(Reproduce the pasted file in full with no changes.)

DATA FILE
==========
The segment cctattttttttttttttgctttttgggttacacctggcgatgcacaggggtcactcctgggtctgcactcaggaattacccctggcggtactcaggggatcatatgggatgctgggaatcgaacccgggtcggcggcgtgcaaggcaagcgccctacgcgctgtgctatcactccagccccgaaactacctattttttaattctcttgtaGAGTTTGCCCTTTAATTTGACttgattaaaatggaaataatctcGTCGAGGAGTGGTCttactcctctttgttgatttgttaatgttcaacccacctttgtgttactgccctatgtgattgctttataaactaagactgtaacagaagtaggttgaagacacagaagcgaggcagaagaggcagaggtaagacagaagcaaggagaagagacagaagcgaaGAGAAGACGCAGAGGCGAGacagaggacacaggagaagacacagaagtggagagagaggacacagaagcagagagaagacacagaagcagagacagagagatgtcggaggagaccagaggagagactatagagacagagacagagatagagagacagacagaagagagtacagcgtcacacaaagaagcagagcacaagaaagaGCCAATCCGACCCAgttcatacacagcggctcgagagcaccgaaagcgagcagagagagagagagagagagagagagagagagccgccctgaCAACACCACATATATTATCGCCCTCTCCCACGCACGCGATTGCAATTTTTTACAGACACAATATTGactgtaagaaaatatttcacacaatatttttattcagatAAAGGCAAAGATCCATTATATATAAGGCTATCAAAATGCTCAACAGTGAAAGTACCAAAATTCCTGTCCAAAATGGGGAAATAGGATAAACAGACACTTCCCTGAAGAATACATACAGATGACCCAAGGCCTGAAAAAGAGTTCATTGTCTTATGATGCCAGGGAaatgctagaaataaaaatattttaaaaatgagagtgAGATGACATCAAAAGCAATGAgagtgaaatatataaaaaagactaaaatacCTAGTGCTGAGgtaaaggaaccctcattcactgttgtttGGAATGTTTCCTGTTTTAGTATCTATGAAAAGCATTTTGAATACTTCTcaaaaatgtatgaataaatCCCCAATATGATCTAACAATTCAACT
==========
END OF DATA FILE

The segment cctattttttttttttttgctttttgggttacacctggcgatgcacaggggtcactcctgggtctgcactcaggaattacccctggcggtactcaggggatcatatgggatgctgggaatcgaacccgggtcggcggcgtgcaaggcaagcgccctacgcgctgtgctatcactccagccccgaaactacctattttttaattctcttgtaGAGTTTGCCCTTTAATTTGACttgattaaaatggaaataatctcGTCGAGGAGTGGTCttactcctctttgttgatttgttaatgttcaacccacctttgtgttactgccctatgtgattgctttataaactaagactgtaacagaagtaggttgaagacacagaagcgaggcagaagaggcagaggtaagacagaagcaaggagaagagacagaagcgaaGAGAAGACGCAGAGGCGAGacagaggacacaggagaagacacagaagtggagagagaggacacagaagcagagagaagacacagaagcagagacagagagatgtcggaggagaccagaggagagactatagagacagagacagagatagagagacagacagaagagagtacagcgtcacacaaagaagcagagcacaagaaagaGCCAATCCGACCCAgttcatacacagcggctcgagagcaccgaaagcgagcagagagagagagagagagagagagagagagagccgccctgaCAACACCACATATATTATCGCCCTCTCCCACGCACGCGATTGCAATTTTTTACAGACACAATATTGactgtaagaaaatatttcacacaatatttttattcagatAAAGGCAAAGATCCATTATATATAAGGCTATCAAAATGCTCAACAGTGAAAGTACCAAAATTCCTGTCCAAAATGGGGAAATAGGATAAACAGACACTTCCCTGAAGAATACATACAGATGACCCAAGGCCTGAAAAAGAGTTCATTGTCTTATGATGCCAGGGAaatgctagaaataaaaatattttaaaaatgagagtgAGATGACATCAAAAGCAATGAgagtgaaatatataaaaaagactaaaatacCTAGTGCTGAGgtaaaggaaccctcattcactgttgtttGGAATGTTTCCTGTTTTAGTATCTATGAAAAGCATTTTGAATACTTCTcaaaaatgtatgaataaatCCCCAATATGATCTAACAATTCAACT